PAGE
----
Instrument Training

When a pilot decides it’s time to take it to the next level both in precision flying and professionalism, the Instrument Rating is a great next step. As a private pilot, you are restricted to flying only under Visual Flight Rules (VFR), requiring certain minimum visibility and cloud clearance requirements. With an instrument rating, you can legally fly through clouds and in low visibility. This adds tremendous utility to your pilot certificate because it is usable in a wider variety of flight conditions. At FlightGest, our instructors and fleet of Technically Advanced Aircraft used in conjunction with our RedBird Simulator (AATD) can help you obtain your Instrument Rating at a very reasonable cost. When you’re ready to take your flying to a new level of professionalism by getting your instrument rating, give us a call at 919-840-4444.

Aeronautical Experience Requirements

Aeronautical experience for the instrument-airplane rating. A person who applies for an instrument-airplane rating must have logged:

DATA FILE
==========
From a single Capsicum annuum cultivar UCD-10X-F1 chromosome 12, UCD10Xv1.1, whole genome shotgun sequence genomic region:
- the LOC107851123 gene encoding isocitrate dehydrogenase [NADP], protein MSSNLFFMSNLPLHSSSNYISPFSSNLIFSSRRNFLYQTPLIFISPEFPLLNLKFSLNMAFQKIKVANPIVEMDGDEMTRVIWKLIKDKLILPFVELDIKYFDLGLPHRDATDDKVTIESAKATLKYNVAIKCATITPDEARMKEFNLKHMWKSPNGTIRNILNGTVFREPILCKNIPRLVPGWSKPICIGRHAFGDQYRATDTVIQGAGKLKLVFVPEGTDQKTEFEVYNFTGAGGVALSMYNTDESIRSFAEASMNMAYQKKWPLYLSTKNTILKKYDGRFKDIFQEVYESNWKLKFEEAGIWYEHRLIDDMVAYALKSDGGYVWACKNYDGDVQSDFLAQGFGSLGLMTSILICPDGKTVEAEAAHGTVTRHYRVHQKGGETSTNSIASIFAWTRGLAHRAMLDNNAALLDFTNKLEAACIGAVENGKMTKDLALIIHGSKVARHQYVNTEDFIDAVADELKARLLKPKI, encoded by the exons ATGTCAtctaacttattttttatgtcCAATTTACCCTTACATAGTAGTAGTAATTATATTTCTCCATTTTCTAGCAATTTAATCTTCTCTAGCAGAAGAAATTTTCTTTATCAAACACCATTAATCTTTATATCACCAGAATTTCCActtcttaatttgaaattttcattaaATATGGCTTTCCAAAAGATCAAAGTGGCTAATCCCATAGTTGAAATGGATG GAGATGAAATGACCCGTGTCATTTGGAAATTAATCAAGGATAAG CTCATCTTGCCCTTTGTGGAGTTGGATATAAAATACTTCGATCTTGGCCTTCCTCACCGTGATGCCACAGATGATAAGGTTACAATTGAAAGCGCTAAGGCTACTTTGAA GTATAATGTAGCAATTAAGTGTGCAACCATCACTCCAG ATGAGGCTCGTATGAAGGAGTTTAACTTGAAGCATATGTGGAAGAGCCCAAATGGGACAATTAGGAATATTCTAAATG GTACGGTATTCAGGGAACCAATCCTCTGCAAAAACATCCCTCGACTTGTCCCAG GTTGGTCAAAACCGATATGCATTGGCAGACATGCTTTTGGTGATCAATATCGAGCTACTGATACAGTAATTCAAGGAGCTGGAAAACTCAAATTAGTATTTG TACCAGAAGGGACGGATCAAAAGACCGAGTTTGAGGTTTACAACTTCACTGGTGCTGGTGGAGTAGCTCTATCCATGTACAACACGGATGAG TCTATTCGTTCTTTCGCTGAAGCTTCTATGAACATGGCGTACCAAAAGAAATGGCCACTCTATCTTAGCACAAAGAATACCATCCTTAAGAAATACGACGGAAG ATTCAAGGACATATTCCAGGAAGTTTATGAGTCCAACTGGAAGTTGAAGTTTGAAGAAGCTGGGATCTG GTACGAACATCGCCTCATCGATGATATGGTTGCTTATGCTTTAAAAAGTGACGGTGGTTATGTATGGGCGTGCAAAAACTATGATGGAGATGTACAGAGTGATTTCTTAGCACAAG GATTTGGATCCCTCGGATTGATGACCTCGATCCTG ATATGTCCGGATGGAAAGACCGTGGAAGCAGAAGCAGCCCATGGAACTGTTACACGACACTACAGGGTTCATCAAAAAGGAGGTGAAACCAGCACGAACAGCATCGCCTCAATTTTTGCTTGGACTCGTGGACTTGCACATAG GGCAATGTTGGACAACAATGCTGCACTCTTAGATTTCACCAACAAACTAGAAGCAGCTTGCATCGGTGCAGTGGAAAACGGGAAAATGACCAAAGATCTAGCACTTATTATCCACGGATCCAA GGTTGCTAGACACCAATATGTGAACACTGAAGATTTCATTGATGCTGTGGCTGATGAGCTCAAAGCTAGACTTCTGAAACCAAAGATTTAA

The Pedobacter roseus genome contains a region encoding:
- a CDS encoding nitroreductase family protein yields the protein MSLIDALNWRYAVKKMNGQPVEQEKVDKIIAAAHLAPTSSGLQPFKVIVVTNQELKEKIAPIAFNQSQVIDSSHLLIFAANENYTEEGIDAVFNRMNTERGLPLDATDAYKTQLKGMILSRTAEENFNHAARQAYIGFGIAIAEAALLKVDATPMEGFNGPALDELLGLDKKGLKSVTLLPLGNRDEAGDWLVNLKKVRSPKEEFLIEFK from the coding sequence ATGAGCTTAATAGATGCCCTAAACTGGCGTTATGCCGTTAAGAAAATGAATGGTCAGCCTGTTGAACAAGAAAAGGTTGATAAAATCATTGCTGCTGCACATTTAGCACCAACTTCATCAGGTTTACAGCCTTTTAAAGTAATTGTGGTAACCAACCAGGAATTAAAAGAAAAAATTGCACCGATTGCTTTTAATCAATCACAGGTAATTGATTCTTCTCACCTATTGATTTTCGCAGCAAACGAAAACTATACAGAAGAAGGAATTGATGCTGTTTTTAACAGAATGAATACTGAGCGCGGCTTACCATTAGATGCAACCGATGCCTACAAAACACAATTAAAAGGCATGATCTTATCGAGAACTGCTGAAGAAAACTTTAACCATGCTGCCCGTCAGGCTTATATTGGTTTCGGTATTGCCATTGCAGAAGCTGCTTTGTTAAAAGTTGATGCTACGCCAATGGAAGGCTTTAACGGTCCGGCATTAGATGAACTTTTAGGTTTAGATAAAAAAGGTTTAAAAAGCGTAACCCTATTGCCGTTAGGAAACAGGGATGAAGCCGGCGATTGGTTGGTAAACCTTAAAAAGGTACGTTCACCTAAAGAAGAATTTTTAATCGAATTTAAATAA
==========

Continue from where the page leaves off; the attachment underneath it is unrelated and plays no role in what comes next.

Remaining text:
(1) Except as provided in paragraph (g) of this section, 50 hours of cross-country flight time as pilot in command, of which 10 hours must have been in an airplane; and

(2) Forty hours of actual or simulated instrument time in the areas of operation listed in paragraph (c) of this section, of which 15 hours must have been received from an authorized instructor who holds an instrument-airplane rating, and the instrument time includes:

(i) Three hours of instrument flight training from an authorized instructor in an airplane that is appropriate to the instrument-airplane rating within 2 calendar months before the date of the practical test; and

(ii) Instrument flight training on cross country flight procedures, including one cross country flight in an airplane with an authorized instructor, that is performed under instrument flight rules, when a flight plan has been filed with an air traffic control facility, and that involves—

(A) A flight of 250 nautical miles along airways or by directed routing from an air traffic control facility;

(B) An instrument approach at each airport; and

(C) Three different kinds of approaches with the use of navigation systems.